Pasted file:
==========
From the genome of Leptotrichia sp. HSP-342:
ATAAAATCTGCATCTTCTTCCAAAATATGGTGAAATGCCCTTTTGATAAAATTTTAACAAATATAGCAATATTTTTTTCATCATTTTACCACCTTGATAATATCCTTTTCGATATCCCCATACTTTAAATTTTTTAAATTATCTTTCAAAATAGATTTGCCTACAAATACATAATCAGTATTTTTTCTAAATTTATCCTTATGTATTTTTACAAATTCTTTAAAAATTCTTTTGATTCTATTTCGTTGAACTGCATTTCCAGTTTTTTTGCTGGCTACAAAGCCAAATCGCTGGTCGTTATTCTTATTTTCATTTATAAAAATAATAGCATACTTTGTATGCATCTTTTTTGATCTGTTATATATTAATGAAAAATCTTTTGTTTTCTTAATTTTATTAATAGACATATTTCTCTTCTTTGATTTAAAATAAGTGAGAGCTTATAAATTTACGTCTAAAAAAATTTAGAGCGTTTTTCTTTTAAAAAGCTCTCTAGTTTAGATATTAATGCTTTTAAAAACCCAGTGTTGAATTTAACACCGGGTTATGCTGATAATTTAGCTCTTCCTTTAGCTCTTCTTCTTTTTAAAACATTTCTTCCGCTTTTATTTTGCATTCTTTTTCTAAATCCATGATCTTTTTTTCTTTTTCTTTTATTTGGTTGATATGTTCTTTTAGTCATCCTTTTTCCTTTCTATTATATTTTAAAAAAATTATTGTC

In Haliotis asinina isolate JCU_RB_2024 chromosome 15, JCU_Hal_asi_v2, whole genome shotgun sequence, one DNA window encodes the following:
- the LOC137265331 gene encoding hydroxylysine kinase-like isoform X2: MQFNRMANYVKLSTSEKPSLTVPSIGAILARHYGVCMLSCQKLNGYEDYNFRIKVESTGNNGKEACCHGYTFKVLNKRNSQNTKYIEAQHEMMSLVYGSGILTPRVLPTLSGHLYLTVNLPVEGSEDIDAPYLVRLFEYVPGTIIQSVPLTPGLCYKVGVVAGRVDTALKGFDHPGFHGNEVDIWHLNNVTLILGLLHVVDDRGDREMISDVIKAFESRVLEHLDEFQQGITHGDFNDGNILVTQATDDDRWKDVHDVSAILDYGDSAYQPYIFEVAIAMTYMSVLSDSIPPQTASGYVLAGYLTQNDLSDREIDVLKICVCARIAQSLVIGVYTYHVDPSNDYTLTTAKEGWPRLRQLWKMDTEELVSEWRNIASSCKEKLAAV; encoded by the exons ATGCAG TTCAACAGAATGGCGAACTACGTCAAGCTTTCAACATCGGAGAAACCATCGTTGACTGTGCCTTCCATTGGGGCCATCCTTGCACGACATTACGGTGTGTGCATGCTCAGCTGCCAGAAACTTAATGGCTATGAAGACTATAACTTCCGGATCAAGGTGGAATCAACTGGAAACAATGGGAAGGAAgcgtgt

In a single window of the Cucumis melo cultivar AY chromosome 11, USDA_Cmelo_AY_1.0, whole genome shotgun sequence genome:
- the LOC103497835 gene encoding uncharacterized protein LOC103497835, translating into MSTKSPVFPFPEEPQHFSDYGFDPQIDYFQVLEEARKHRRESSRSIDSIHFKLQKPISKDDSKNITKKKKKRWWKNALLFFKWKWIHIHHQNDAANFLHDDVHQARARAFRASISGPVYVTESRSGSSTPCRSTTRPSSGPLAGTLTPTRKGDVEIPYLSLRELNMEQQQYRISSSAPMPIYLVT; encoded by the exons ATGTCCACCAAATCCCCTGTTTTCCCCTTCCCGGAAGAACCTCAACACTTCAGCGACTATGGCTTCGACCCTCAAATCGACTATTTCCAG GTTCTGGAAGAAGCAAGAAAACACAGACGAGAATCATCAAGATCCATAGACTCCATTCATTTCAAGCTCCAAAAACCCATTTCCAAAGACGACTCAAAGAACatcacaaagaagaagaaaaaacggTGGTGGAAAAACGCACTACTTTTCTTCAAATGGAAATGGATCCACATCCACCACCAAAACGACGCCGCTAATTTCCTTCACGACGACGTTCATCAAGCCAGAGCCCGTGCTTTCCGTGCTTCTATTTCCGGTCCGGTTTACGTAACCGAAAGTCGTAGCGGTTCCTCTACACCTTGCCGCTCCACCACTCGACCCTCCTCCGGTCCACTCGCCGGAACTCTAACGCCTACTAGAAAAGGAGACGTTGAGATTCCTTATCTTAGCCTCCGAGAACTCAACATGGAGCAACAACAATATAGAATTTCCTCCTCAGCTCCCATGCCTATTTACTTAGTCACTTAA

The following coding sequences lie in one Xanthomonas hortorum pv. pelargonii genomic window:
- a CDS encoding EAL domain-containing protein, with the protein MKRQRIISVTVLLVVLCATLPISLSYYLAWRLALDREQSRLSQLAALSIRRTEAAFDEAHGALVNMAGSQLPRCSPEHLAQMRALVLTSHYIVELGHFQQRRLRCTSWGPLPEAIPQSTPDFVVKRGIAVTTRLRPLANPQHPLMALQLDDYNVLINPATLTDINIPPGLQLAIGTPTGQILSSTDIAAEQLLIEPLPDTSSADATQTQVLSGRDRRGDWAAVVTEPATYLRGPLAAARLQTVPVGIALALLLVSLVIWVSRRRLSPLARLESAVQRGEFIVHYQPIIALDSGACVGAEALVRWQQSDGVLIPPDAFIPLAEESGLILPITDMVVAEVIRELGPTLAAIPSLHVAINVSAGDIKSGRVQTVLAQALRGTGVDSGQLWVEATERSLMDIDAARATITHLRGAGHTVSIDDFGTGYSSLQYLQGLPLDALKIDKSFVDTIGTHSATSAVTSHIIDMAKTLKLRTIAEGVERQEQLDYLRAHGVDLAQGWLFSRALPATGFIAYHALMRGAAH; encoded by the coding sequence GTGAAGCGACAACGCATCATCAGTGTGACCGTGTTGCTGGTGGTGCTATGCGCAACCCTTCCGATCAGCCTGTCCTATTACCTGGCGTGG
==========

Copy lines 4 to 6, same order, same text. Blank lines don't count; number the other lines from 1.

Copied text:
- the LOC137265331 gene encoding hydroxylysine kinase-like isoform X2: MQFNRMANYVKLSTSEKPSLTVPSIGAILARHYGVCMLSCQKLNGYEDYNFRIKVESTGNNGKEACCHGYTFKVLNKRNSQNTKYIEAQHEMMSLVYGSGILTPRVLPTLSGHLYLTVNLPVEGSEDIDAPYLVRLFEYVPGTIIQSVPLTPGLCYKVGVVAGRVDTALKGFDHPGFHGNEVDIWHLNNVTLILGLLHVVDDRGDREMISDVIKAFESRVLEHLDEFQQGITHGDFNDGNILVTQATDDDRWKDVHDVSAILDYGDSAYQPYIFEVAIAMTYMSVLSDSIPPQTASGYVLAGYLTQNDLSDREIDVLKICVCARIAQSLVIGVYTYHVDPSNDYTLTTAKEGWPRLRQLWKMDTEELVSEWRNIASSCKEKLAAV; encoded by the exons ATGCAG TTCAACAGAATGGCGAACTACGTCAAGCTTTCAACATCGGAGAAACCATCGTTGACTGTGCCTTCCATTGGGGCCATCCTTGCACGACATTACGGTGTGTGCATGCTCAGCTGCCAGAAACTTAATGGCTATGAAGACTATAACTTCCGGATCAAGGTGGAATCAACTGGAAACAATGGGAAGGAAgcgtgt

In a single window of the Cucumis melo cultivar AY chromosome 11, USDA_Cmelo_AY_1.0, whole genome shotgun sequence genome:
- the LOC103497835 gene encoding uncharacterized protein LOC103497835, translating into MSTKSPVFPFPEEPQHFSDYGFDPQIDYFQVLEEARKHRRESSRSIDSIHFKLQKPISKDDSKNITKKKKKRWWKNALLFFKWKWIHIHHQNDAANFLHDDVHQARARAFRASISGPVYVTESRSGSSTPCRSTTRPSSGPLAGTLTPTRKGDVEIPYLSLRELNMEQQQYRISSSAPMPIYLVT; encoded by the exons ATGTCCACCAAATCCCCTGTTTTCCCCTTCCCGGAAGAACCTCAACACTTCAGCGACTATGGCTTCGACCCTCAAATCGACTATTTCCAG GTTCTGGAAGAAGCAAGAAAACACAGACGAGAATCATCAAGATCCATAGACTCCATTCATTTCAAGCTCCAAAAACCCATTTCCAAAGACGACTCAAAGAACatcacaaagaagaagaaaaaacggTGGTGGAAAAACGCACTACTTTTCTTCAAATGGAAATGGATCCACATCCACCACCAAAACGACGCCGCTAATTTCCTTCACGACGACGTTCATCAAGCCAGAGCCCGTGCTTTCCGTGCTTCTATTTCCGGTCCGGTTTACGTAACCGAAAGTCGTAGCGGTTCCTCTACACCTTGCCGCTCCACCACTCGACCCTCCTCCGGTCCACTCGCCGGAACTCTAACGCCTACTAGAAAAGGAGACGTTGAGATTCCTTATCTTAGCCTCCGAGAACTCAACATGGAGCAACAACAATATAGAATTTCCTCCTCAGCTCCCATGCCTATTTACTTAGTCACTTAA